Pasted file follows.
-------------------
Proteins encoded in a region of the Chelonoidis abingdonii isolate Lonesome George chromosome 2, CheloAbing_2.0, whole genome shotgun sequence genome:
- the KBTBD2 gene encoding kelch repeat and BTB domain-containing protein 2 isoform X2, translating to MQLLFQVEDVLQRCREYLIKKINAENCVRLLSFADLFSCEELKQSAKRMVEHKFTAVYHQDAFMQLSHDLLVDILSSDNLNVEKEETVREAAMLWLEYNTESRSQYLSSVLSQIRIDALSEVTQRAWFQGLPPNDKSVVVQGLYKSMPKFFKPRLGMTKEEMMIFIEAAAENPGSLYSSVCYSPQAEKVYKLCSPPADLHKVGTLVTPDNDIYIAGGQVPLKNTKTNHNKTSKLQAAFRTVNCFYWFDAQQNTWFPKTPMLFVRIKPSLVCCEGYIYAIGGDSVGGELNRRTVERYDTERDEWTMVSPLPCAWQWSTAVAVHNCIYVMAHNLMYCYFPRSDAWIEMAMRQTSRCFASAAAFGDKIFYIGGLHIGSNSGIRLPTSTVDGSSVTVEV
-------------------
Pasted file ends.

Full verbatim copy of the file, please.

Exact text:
Proteins encoded in a region of the Chelonoidis abingdonii isolate Lonesome George chromosome 2, CheloAbing_2.0, whole genome shotgun sequence genome:
- the KBTBD2 gene encoding kelch repeat and BTB domain-containing protein 2 isoform X2, translating to MQLLFQVEDVLQRCREYLIKKINAENCVRLLSFADLFSCEELKQSAKRMVEHKFTAVYHQDAFMQLSHDLLVDILSSDNLNVEKEETVREAAMLWLEYNTESRSQYLSSVLSQIRIDALSEVTQRAWFQGLPPNDKSVVVQGLYKSMPKFFKPRLGMTKEEMMIFIEAAAENPGSLYSSVCYSPQAEKVYKLCSPPADLHKVGTLVTPDNDIYIAGGQVPLKNTKTNHNKTSKLQAAFRTVNCFYWFDAQQNTWFPKTPMLFVRIKPSLVCCEGYIYAIGGDSVGGELNRRTVERYDTERDEWTMVSPLPCAWQWSTAVAVHNCIYVMAHNLMYCYFPRSDAWIEMAMRQTSRCFASAAAFGDKIFYIGGLHIGSNSGIRLPTSTVDGSSVTVEV